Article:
Royal Ascot is here, but this year’s event has managed to throw up a couple of surprises before the racing had even started. The race event which has become synonymous for the fashion on show as much as the racing itself has seen its strict dress code guidelines receive a couple of changes.
Organisers have seen it fitting to allow men to now remove their suit jacket while women can now wear jumpsuits. While on the surface this might not appear to be a huge change, the dress code at Royal Ascot, especially within the Royal Enclosure, has become a tradition which has barely been touched over the years. It’s only when we look back at the history of the racing at Ascot and its close association with royalty does the significance of such changes become clear.
Racing at Ascot
The first horse race to be held at Ascot dates back to 1711 when Queen Anne saw it as a fitting expanse of land for horses to race on. It’s proximity to Windsor Castle also added to its appeal as it meant it was an ideal location for the Royals to attend races. Named ‘Her Majesty’s Plate’, the association with royalty granted the racing at Ascot an air of prestige from the very first race.
While the first race was held in 1711, it’s unclear as to when Royal Ascot as an event itself came to fruition as it evolved from the 4 day events held in 1768 and took shape of today’s event when the Gold Cup was introduced in 1807. Queen Anne’s influence on racing at Ascot remains prominent till this day, with the Queen Anne Enclosure and the Queen Anne Stakes at Royal Ascot both named after her.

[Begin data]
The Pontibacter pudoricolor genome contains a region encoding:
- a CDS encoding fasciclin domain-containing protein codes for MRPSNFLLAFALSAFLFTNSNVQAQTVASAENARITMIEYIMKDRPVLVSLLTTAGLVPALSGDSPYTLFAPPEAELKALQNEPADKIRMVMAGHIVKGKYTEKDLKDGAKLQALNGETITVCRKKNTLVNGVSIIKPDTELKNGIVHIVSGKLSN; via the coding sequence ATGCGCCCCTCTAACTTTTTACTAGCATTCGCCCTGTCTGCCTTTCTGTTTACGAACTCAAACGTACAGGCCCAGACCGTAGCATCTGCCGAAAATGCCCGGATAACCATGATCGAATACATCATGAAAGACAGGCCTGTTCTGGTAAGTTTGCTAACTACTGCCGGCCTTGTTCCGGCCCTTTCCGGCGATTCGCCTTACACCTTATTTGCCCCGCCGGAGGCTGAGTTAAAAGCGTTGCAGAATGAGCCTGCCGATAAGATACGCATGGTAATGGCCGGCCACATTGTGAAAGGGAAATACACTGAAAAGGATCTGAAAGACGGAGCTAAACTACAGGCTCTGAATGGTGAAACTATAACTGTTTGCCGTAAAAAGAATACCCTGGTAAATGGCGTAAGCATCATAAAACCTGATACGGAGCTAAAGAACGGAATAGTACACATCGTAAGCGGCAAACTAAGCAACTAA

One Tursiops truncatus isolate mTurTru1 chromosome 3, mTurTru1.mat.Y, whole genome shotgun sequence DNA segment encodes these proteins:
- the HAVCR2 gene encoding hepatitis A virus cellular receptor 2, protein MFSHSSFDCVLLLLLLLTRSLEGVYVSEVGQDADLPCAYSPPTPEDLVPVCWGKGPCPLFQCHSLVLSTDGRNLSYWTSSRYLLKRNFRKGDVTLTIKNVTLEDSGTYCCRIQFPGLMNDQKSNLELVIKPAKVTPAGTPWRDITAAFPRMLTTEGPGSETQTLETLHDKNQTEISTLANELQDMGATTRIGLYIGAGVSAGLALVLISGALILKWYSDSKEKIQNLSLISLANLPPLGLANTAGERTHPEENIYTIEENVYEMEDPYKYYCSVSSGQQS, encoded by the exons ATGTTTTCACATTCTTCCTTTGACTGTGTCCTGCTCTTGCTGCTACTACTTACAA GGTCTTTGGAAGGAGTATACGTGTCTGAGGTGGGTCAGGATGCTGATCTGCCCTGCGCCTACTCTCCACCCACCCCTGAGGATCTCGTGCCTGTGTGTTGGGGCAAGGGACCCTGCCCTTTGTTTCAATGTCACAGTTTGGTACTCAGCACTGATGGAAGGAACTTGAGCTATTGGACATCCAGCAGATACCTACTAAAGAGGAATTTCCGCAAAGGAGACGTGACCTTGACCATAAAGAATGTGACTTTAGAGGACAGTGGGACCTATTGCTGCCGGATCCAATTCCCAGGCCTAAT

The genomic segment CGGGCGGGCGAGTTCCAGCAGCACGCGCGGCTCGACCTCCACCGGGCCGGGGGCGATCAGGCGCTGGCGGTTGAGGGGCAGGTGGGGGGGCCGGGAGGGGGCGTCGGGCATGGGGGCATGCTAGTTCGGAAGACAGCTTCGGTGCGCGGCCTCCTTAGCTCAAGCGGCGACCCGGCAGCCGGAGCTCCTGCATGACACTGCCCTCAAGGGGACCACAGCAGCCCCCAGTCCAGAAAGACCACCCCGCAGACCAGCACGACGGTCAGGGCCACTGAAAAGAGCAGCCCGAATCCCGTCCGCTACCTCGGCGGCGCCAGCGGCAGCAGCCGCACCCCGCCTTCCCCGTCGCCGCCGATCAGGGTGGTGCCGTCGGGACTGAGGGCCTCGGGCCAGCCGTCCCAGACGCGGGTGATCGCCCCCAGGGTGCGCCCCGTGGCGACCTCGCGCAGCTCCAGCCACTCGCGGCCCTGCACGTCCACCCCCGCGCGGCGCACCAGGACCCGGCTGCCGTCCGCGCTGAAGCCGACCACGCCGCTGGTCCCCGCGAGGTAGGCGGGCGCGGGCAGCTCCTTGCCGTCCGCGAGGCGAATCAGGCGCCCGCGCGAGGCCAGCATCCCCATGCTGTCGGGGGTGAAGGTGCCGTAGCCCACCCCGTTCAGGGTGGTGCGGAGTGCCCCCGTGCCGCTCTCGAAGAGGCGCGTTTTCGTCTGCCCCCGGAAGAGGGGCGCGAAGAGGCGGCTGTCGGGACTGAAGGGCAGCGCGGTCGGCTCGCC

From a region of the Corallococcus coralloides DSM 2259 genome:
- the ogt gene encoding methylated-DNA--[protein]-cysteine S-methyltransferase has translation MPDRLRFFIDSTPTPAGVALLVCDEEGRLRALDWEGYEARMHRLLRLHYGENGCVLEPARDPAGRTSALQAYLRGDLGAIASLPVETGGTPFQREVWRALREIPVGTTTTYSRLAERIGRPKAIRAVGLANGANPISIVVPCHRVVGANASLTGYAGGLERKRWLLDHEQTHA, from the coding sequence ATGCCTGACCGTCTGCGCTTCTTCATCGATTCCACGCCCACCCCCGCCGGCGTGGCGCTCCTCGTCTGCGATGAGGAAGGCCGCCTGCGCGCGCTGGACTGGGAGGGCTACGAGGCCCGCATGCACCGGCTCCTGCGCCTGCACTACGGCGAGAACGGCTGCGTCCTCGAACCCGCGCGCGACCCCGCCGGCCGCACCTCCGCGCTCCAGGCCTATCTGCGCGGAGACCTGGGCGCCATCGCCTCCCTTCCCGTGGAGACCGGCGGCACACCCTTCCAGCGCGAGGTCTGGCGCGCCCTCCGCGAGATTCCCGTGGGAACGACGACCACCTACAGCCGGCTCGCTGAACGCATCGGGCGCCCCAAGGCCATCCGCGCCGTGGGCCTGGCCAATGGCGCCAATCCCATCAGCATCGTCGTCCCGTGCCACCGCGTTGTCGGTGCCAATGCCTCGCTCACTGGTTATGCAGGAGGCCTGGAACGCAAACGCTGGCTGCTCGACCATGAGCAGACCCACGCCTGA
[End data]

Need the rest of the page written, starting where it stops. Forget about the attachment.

While racing and royalty were the main items on the agenda at one stage, fashion has now become an increasingly important element of the event.
Fashion and Royal Ascot
As time has evolved fashion has gone on to play a larger role within Royal Ascot. Today, it’s just as relevant as the racing itself and helps to draw in a great deal of media attention. Ladies Day, held on the 3rd
day of the event, has become synonymous with weird and wonderful hats along with elegant dress wear and is now the busiest of the 5 days.
However the fashion has long been closely monitored and a quick look at the dress code on the Royal Ascot website outlines this. Within the Royal Enclosure, where the dress code is at its strictest, men and women both have restriction on what they can wear. Traditionally, men have been recommended to wear grey or black suits, black shoes and a grey or black top hat. Women meanwhile are advised to “dress modestly”, with dresses reaching the knees and midriffs having to be covered.
The onus placed on appearance is quite significant which is why when changes such as the ones for this year were announced, it proved to be a big talking point. You’d have to trace back well over 40 years to 1971 for the last significant change in the dress code where women were allowed to wear trouser suits.
Many things evolve as time progresses, but seeing the traditions of Royal Ascot stay true to its root for the most part is certainly welcoming. Some changes such as the ones mentioned above need to be made, and in this case will help in providing a little more freedom to attendees while maintaining the elegant ambience of the event. As a sporting event it’s steeped in a 300 year long heritage and it’s sure to continue to mark itself as a highlight in many people’s social calendars.